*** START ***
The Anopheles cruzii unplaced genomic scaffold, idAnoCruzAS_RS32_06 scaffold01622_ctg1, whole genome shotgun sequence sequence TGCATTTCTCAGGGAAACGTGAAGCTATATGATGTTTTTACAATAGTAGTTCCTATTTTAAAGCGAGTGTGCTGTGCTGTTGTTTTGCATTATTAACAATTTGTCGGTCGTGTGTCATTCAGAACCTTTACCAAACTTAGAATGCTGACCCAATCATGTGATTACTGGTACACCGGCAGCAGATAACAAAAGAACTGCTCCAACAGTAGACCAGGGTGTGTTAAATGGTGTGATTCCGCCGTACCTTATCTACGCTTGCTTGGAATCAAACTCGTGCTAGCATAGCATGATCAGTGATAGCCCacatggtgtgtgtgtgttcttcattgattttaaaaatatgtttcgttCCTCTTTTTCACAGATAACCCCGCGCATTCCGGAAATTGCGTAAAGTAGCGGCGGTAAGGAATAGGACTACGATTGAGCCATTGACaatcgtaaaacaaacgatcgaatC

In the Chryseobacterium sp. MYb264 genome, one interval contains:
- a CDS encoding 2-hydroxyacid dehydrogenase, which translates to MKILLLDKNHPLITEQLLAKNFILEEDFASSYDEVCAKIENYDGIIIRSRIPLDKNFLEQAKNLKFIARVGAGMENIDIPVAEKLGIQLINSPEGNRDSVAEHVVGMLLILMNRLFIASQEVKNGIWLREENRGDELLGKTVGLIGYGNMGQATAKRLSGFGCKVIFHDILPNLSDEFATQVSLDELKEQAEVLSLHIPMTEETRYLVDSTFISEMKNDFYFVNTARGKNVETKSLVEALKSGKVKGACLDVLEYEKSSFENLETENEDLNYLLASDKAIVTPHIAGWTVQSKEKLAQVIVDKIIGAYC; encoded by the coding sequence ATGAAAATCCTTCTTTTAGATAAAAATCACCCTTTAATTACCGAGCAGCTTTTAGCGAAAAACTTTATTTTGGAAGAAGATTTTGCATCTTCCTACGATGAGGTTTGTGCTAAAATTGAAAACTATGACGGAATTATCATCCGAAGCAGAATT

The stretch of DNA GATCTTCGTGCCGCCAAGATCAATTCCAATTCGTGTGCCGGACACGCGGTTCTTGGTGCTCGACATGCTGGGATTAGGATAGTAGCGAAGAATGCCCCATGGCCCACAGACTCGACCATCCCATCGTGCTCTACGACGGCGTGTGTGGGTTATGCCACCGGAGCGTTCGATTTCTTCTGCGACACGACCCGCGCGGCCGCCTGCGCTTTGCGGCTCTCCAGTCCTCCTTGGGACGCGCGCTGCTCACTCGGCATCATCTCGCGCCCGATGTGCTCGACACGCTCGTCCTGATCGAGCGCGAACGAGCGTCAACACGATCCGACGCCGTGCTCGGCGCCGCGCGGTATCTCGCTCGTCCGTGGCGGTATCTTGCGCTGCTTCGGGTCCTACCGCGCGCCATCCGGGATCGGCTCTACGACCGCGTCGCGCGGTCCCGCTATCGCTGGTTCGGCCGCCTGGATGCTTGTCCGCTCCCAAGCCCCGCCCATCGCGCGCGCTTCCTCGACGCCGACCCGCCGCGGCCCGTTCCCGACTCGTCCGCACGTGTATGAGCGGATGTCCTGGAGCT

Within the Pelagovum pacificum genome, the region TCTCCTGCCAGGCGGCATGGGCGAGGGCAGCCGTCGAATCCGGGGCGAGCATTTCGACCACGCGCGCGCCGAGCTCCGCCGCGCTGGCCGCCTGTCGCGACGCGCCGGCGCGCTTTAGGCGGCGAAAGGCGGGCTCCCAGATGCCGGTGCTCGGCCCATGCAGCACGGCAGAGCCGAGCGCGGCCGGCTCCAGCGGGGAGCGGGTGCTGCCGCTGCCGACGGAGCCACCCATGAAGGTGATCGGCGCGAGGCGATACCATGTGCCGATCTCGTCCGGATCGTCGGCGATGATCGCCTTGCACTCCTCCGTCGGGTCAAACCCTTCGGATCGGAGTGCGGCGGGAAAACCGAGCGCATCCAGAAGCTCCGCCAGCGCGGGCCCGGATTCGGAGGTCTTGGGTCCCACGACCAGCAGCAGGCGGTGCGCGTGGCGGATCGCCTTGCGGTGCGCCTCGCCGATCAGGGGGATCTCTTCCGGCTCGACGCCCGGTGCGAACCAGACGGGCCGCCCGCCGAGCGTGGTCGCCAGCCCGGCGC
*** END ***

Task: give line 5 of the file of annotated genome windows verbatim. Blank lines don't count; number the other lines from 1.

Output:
Within the Pelagovum pacificum genome, the region TCTCCTGCCAGGCGGCATGGGCGAGGGCAGCCGTCGAATCCGGGGCGAGCATTTCGACCACGCGCGCGCCGAGCTCCGCCGCGCTGGCCGCCTGTCGCGACGCGCCGGCGCGCTTTAGGCGGCGAAAGGCGGGCTCCCAGATGCCGGTGCTCGGCCCATGCAGCACGGCAGAGCCGAGCGCGGCCGGCTCCAGCGGGGAGCGGGTGCTGCCGCTGCCGACGGAGCCACCCATGAAGGTGATCGGCGCGAGGCGATACCATGTGCCGATCTCGTCCGGATCGTCGGCGATGATCGCCTTGCACTCCTCCGTCGGGTCAAACCCTTCGGATCGGAGTGCGGCGGGAAAACCGAGCGCATCCAGAAGCTCCGCCAGCGCGGGCCCGGATTCGGAGGTCTTGGGTCCCACGACCAGCAGCAGGCGGTGCGCGTGGCGGATCGCCTTGCGGTGCGCCTCGCCGATCAGGGGGATCTCTTCCGGCTCGACGCCCGGTGCGAACCAGACGGGCCGCCCGCCGAGCGTGGTCGCCAGCCCGGCGC